This morning I had an interesting conversation with Steve Levy, @levyrecruits, about hiring athletes vs. position players and it got me thinking; why would an athlete be applicable to even be part of the conversation? The answer: the job description. Let’s be honest, most job descriptions suck. As a job seeker you may not realize this, but they do. Much like crappy resumes, most job descriptions include a summary, some bullet points, and some certifications that would be nice to have. And just like the crappy resume, most people don’t see any problem with this.
The standard outline looks like this:
Reporting Relationship: SVP of Whatever
Summary: Blah Blah Blah
Have you ever seen a job description that looks like that? The answer, unfortunately, is we all have all to many times. While this seems like a good enough, standard enough format, this description is missing tons of important information, like:
What is the purpose of this position?
What are the goals/objectives for this position to be successful?
How are these goals measured?
What competencies do you need to meet these goals?
What will it take to be successful in this position?
If you don’t have this information before you accept a position, you are setting yourself for the possibility of failure. If the company hiring you doesn’t know the answers to these questions, they are setting themselves AND you up to fail. If your goals and objectives aren’t tied to the company’s goals in a measureable way, how in the world are you going to be graded? How in the world will you know your true impact? And how in the world will you know your true value?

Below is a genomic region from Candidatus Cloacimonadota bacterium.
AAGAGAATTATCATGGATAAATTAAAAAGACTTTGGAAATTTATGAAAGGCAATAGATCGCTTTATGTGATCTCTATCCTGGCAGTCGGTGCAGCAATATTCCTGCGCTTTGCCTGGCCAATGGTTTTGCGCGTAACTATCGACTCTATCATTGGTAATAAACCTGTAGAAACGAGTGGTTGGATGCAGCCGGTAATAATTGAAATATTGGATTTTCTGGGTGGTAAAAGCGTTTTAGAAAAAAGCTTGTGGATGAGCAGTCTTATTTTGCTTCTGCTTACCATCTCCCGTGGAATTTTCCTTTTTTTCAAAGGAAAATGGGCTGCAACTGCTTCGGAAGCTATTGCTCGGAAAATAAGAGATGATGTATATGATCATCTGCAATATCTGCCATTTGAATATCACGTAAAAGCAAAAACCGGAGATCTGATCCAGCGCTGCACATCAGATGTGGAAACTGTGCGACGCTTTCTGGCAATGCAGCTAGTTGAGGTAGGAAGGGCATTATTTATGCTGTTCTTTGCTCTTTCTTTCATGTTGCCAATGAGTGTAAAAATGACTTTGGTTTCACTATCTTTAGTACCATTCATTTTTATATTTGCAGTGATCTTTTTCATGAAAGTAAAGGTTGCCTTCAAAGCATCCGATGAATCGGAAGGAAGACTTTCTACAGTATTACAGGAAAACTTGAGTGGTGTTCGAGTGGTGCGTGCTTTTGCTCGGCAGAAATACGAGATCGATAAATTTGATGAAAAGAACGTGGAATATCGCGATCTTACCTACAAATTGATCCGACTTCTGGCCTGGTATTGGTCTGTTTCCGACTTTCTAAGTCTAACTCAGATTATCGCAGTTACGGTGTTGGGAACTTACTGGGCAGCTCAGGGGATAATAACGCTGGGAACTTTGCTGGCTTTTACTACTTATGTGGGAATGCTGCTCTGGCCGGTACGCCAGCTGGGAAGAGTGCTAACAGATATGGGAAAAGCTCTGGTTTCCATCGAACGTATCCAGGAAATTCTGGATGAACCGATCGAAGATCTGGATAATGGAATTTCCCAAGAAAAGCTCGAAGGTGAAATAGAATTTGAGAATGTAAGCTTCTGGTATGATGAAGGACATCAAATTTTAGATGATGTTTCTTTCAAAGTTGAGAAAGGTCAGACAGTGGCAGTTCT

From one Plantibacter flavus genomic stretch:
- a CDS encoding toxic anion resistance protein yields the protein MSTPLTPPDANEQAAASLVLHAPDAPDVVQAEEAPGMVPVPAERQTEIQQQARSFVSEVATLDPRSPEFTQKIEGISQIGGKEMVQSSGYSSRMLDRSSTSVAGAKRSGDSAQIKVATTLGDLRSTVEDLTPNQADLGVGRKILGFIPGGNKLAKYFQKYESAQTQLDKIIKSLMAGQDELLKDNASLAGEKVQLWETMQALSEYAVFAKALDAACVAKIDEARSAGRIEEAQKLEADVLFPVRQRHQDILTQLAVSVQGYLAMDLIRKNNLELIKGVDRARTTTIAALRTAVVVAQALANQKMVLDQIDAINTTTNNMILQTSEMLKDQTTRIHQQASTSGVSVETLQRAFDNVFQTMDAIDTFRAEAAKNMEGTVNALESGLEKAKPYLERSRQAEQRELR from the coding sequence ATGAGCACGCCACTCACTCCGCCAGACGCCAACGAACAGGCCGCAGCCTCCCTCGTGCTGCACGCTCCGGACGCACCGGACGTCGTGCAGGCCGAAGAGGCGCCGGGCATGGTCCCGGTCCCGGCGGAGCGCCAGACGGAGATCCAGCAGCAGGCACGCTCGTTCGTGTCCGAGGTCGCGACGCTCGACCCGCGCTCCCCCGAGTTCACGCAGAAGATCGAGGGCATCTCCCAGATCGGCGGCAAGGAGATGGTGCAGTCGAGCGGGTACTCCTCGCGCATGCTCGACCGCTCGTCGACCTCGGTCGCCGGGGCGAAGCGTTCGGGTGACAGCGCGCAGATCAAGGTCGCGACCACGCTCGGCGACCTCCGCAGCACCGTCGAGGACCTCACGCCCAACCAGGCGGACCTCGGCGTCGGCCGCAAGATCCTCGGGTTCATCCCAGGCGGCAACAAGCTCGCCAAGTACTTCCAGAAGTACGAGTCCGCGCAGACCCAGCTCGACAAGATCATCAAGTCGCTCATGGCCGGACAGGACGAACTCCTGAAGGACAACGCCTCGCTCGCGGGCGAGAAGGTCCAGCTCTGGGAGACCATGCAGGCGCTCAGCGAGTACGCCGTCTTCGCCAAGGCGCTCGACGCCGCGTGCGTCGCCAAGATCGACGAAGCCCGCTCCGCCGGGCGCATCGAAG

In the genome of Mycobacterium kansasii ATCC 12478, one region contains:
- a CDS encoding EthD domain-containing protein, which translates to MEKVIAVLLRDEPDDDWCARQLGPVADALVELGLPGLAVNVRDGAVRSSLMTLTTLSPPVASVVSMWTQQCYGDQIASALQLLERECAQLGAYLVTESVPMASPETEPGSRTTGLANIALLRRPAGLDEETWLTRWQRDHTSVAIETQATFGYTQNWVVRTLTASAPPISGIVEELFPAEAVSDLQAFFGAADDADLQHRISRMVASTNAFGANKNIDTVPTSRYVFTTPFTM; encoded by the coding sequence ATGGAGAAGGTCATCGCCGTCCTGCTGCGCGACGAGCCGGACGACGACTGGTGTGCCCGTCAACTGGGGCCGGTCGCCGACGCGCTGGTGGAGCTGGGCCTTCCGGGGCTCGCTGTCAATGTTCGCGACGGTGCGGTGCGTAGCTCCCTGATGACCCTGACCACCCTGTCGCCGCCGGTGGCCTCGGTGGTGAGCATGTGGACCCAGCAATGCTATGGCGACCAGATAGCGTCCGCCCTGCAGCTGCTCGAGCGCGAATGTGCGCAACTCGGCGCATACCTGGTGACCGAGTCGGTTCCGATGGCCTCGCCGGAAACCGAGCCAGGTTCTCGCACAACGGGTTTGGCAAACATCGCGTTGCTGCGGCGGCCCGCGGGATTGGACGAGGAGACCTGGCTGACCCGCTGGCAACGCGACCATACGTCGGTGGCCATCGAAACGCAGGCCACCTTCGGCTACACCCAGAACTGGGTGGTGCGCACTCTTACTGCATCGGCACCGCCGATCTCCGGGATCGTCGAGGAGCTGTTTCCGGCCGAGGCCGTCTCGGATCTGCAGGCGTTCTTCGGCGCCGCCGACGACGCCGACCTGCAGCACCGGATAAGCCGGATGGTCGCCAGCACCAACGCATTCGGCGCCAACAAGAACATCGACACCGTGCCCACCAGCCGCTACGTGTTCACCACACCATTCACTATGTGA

Now, how does this tie back to unqualified people applying to jobs and what in the world do athlete’s vs. position players have to do with this rant? Simple.
If an accountability for an open position is to is ensure sales growth, then tons of people might think, ”I can do that!”
What if instead, it looked something like this:
Goal: Year over year revenue growth of 20%, EBIDTA growth from 20M to 30M, and closing 15% of pitches.
Top Competencies to Achieve Goal: Communication, Negotiation, Cold Calling Fortune 500 Companies, Networking, etc.
Do you see the difference? I might be able to ensure sales growth, but I sure as hell can’t commit to goals that large. No way do I have the experience required when it is spelled out like that. Many athletes can ensure sales growth, but business development position players can speak to their past goals as they relate to the goals of this job description.
It’s not the candidates’ fault they apply to positions they aren’t qualified for, it’s ours. If we want to eliminate the multitude of candidates who apply to positions they are not qualified for we need to be sure we write descriptions that show them clearly how they will be measured, the competencies required to meet those measures. Once we do that, watch them self-select OUT of ever applying.